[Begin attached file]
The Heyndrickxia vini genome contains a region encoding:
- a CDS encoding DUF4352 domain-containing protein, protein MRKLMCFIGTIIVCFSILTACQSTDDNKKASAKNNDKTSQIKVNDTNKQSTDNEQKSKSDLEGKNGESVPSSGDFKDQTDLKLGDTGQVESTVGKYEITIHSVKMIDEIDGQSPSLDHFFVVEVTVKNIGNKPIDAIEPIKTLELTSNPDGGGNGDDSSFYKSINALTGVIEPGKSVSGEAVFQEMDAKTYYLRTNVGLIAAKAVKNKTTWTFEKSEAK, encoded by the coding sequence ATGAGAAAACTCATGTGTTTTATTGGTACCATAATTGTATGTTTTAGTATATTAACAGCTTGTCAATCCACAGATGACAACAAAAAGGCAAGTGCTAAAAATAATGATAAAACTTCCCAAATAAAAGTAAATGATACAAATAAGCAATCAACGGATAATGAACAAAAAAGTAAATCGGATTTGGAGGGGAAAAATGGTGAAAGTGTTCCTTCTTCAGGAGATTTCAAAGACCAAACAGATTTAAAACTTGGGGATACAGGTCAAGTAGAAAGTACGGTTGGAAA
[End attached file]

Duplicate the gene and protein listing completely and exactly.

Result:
The Heyndrickxia vini genome contains a region encoding:
- a CDS encoding DUF4352 domain-containing protein, protein MRKLMCFIGTIIVCFSILTACQSTDDNKKASAKNNDKTSQIKVNDTNKQSTDNEQKSKSDLEGKNGESVPSSGDFKDQTDLKLGDTGQVESTVGKYEITIHSVKMIDEIDGQSPSLDHFFVVEVTVKNIGNKPIDAIEPIKTLELTSNPDGGGNGDDSSFYKSINALTGVIEPGKSVSGEAVFQEMDAKTYYLRTNVGLIAAKAVKNKTTWTFEKSEAK, encoded by the coding sequence ATGAGAAAACTCATGTGTTTTATTGGTACCATAATTGTATGTTTTAGTATATTAACAGCTTGTCAATCCACAGATGACAACAAAAAGGCAAGTGCTAAAAATAATGATAAAACTTCCCAAATAAAAGTAAATGATACAAATAAGCAATCAACGGATAATGAACAAAAAAGTAAATCGGATTTGGAGGGGAAAAATGGTGAAAGTGTTCCTTCTTCAGGAGATTTCAAAGACCAAACAGATTTAAAACTTGGGGATACAGGTCAAGTAGAAAGTACGGTTGGAAA